We, the undersigned 521 Myanmar, regional and international civil society organizations, call on the UN Security Council to urgently convene a meeting on the escalating attacks in Chin State, and address the rapidly deteriorating humanitarian, human rights and political crisis in Myanmar. We call for the UN Security Council to adopt a resolution to consolidate international action to stop the military’s violent assault against the people of Myanmar. The UN Security Council must also impose a global arms embargo to stop the flow of weapons and dual-use goods to the Myanmar military junta.

It has been nine months since the attempted coup by the brutal Myanmar military. 1,236 people have been killed and 9,667 arbitrarily detained as of 3 November, 2021. The junta has continued its violent assault throughout Myanmar, recently deployed troops and increased its attacks against civilians in Chin State, Sagaing and Magwe Regions in north-western Myanmar, while continuing its attacks in Karenni, Karen and Shan States.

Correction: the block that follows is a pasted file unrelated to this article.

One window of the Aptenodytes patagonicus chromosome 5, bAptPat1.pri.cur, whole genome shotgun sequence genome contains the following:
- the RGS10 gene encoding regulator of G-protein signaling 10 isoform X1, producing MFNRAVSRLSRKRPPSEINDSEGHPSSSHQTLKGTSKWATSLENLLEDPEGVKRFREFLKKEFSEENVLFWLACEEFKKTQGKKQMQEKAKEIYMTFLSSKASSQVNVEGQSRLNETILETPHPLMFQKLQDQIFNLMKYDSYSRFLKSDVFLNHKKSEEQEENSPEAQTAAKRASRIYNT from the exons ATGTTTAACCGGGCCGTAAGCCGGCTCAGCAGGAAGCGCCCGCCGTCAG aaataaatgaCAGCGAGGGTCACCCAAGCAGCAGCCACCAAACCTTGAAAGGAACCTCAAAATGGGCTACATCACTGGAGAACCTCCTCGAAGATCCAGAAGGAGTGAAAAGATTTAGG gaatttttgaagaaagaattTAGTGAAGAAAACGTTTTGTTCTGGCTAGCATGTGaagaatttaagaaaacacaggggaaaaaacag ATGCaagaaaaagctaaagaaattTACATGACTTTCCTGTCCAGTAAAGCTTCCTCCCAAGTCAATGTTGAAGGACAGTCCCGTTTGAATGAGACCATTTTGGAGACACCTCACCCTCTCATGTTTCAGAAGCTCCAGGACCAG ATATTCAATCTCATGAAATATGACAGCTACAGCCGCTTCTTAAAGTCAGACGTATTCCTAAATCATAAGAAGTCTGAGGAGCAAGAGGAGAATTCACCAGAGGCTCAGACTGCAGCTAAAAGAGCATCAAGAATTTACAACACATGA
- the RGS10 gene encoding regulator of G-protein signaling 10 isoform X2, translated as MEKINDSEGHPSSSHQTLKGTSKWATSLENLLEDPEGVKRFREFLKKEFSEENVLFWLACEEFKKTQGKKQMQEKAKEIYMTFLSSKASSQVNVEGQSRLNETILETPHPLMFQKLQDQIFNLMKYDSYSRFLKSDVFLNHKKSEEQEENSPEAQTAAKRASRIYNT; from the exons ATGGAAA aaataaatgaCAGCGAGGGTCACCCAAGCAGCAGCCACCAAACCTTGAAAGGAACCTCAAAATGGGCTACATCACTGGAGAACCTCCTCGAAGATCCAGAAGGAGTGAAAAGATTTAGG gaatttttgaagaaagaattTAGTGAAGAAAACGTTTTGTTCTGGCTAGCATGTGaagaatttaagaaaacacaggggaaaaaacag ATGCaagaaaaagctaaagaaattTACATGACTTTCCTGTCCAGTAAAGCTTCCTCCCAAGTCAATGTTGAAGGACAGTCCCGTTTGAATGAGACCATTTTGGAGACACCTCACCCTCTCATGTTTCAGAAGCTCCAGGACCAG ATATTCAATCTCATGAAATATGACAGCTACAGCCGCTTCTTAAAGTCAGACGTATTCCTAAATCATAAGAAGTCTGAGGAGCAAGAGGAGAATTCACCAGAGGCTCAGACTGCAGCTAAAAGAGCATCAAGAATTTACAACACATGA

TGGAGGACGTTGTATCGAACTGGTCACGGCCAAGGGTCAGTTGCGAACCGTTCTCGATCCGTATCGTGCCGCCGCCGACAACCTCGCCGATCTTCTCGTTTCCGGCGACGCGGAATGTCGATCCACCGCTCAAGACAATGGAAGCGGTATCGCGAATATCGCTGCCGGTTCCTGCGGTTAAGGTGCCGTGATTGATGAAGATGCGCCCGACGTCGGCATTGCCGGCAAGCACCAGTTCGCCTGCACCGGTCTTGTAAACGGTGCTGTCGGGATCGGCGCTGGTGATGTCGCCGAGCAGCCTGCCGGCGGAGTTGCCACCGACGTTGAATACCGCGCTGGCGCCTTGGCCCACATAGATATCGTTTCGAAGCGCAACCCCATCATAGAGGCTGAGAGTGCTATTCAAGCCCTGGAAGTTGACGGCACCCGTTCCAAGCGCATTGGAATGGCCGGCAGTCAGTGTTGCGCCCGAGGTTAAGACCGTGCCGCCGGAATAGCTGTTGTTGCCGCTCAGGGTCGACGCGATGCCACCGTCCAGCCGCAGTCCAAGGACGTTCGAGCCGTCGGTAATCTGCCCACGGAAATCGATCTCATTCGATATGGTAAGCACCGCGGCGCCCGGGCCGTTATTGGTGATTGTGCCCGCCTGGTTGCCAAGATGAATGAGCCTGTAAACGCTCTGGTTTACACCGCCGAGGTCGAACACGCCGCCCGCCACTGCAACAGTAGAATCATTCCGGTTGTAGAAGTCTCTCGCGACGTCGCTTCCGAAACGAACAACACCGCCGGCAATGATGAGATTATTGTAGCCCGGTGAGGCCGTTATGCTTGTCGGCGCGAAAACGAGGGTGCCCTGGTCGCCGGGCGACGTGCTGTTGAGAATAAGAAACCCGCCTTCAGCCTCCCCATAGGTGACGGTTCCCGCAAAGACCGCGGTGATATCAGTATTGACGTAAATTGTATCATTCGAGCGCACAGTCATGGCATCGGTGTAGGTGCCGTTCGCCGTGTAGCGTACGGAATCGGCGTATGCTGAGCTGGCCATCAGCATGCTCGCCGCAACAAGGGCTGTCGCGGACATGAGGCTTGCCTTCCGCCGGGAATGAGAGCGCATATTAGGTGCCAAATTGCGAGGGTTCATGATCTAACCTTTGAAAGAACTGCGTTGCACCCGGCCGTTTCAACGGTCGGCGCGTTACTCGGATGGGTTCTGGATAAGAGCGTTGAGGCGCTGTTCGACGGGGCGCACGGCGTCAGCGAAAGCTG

On Friday 29 October, the Myanmar military began shelling the town of Thantlang in Western Chin State, setting as many as 200 houses and at least two churches on fire. Soldiers also deliberately torched houses at random.

Save the Children – whose office in Thantlang was set on fire alongside local civil society organizations including Chin Human Rights Organization – strongly condemned the recent attacks stating “the incident is further evidence of a deepening crisis in Myanmar” as the violence continues to affect large numbers of children across the country. Such indiscriminate attacks against civilians and humanitarian organizations are violations of international law and constitute war crimes.